Portraiture and Colonial Plunder

Posted on Tue., July 11, 2023 by Christopher Hodson and Brett Rushforth
An 18th-century portrait of a French nobleman dressed in an ornate brown coat with gold braids, trim, and beads and white silk lining. A blue sash is draped underneath the open coat.

Élisabeth Louise Vigée Le Brun (1755–1842), Portrait of Joseph Hyacinthe François-de-Paule de Rigaud, comte de Vaudreuil (1740–1817), ca. 1784. Oil on canvas, 51 x 38 in. Gift of The Ahmanson Foundation. | The Huntington Library, Art Museum, and Botanical Gardens.

In the years before the French Revolution, Élisabeth Louise Vigée Le Brun (1755–1842) fashioned a remarkable career in portraiture, a craft dominated by men. She did so by applying her considerable talent to the depiction of beauty and status in pre-revolutionary France, cultivating connections at the court of King Louis XVI, and occasionally taking calculated artistic risks. In 1783, for example, she painted Marie Antoinette, the queen of France, in a simple cotton dress, scandalizing critics accustomed to high royal fashion. Four years later, “persons of taste” throughout Paris howled in protest when Vigée Le Brun’s smiling self-portrait broke with convention by showing her teeth.

Vigée Le Brun’s 1784 portrait of Joseph Hyacinthe François-de-Paule de Rigaud, comte de Vaudreuil (hereafter “the Count”)—which was acquired by The Huntington with support from The Ahmanson Foundation in 2022—took no such chances. Vigée Le Brun’s most important patron aside from the queen, the Count sat for the painting upon receiving membership in the Order of the Holy Spirit, among the most venerable and exclusive institutions of the French monarchy, from Louis XVI himself. Vigée Le Brun’s brushstrokes—creating a range of elements from a powdered wig to a sumptuous coat and a ceremonial sword—reveal a man with no shortage of money, cachet, and self-assurance born of male authority, aristocratic rank, and powerful friends at Versailles.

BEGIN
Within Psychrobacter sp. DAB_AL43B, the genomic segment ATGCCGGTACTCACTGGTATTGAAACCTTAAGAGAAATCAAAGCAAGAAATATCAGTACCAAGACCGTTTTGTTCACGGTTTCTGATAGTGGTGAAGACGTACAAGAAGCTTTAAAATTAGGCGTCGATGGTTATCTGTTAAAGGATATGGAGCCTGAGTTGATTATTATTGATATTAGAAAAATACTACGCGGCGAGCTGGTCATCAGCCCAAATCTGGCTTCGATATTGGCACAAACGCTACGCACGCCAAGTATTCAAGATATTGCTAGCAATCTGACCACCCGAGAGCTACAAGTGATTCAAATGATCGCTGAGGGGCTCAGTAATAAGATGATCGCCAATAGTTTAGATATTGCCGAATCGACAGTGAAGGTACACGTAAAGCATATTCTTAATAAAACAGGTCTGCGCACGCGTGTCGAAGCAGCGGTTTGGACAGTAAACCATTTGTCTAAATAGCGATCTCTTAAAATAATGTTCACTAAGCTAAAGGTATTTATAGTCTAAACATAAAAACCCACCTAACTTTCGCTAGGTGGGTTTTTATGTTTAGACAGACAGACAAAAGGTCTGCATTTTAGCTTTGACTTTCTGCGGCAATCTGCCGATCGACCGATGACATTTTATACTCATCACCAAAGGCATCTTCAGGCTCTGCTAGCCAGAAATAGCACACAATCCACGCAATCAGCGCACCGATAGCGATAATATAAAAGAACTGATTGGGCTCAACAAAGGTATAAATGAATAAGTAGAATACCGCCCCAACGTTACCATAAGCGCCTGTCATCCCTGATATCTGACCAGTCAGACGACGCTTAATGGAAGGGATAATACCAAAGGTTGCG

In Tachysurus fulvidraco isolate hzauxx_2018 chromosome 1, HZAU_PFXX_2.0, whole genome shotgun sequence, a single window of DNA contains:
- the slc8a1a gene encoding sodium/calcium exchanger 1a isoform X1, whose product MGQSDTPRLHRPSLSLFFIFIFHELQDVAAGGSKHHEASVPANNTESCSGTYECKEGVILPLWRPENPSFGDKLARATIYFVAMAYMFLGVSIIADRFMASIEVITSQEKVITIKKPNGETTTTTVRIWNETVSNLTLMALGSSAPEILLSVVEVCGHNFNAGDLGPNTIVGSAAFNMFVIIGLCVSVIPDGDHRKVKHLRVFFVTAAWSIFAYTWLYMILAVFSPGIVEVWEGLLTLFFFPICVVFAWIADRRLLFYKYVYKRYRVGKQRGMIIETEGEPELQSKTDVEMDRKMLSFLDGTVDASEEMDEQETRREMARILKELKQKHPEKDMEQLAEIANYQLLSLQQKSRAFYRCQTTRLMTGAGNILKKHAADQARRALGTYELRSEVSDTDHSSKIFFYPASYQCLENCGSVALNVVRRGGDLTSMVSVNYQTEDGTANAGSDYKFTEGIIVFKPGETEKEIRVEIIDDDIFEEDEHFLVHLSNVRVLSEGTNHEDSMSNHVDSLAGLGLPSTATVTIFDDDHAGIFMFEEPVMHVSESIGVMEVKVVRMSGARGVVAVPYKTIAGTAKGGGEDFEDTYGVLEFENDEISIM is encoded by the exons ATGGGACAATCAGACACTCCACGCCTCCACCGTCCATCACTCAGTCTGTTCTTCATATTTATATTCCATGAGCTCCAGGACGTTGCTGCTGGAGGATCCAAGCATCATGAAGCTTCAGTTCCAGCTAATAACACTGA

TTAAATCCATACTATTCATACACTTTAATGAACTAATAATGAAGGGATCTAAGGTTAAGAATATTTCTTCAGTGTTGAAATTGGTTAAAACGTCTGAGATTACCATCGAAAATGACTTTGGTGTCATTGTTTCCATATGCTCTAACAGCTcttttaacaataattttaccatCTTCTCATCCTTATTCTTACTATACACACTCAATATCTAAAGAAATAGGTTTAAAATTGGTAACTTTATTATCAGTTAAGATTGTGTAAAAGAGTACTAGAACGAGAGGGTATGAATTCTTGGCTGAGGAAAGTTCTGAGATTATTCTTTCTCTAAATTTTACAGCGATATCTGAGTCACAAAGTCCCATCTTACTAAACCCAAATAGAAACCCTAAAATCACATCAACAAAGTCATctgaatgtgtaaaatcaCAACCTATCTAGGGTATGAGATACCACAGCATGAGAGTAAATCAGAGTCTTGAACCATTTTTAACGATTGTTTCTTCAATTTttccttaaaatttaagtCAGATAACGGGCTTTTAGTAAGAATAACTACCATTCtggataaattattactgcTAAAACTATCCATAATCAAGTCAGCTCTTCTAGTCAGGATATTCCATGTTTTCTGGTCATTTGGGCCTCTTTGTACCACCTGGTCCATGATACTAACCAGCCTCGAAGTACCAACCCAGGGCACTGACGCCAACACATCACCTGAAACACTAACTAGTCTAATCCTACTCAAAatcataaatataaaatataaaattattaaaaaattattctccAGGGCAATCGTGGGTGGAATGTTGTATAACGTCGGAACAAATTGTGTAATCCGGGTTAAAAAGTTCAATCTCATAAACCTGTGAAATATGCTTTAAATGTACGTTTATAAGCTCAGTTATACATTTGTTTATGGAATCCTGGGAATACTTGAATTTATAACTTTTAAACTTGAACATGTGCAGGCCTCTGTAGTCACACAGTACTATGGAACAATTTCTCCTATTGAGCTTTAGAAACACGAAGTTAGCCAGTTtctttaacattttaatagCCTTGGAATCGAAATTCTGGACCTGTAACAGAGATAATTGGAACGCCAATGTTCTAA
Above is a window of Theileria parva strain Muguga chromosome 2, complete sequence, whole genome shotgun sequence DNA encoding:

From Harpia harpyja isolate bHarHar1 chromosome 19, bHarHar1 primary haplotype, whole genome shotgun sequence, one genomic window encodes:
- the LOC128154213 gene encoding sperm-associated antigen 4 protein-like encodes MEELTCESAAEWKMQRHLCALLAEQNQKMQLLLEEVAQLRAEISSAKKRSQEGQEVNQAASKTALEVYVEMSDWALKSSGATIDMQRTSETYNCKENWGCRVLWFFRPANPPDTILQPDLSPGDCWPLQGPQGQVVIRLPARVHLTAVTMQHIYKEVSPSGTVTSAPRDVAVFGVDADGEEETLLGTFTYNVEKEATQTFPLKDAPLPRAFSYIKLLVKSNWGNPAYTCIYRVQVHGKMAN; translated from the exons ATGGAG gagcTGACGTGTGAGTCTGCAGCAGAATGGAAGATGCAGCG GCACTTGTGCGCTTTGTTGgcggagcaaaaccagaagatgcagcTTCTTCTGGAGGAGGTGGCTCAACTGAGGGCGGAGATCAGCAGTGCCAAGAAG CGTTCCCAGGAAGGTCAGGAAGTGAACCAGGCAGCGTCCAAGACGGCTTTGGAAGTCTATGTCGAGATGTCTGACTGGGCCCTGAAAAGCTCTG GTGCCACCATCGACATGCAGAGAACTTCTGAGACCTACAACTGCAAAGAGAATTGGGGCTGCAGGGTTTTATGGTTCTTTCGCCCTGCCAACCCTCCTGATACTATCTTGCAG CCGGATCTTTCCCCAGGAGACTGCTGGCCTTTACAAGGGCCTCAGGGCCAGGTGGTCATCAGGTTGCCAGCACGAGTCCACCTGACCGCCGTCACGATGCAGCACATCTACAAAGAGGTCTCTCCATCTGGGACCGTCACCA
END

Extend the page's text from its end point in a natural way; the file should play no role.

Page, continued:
What Vigée Le Brun’s portrait does not show, however, are the distant, blood-soaked sources of her subject’s wealth and prestige. Originally a minor noble family from southwestern France, the Vaudreuil clan had become the administrative dynasty of France’s Atlantic empire. The Count’s grandfather, Philippe de Rigaud, marquis de Vaudreuil, served as governor-general of New France for over two decades in the early 18th century. Philippe’s oldest son (the Count’s uncle), Pierre de Rigaud, marquis de Vaudreuil-Cavagnial, was governor of Louisiana in the 1740s and governor-general of New France in the 1750s. The Count’s father, Joseph-Hyacinthe de Rigaud de Vaudreuil, capped his 30-year career in the Caribbean with a midcentury stint as governor-general in the French colony of Saint-Domingue, now the independent nation of Haiti.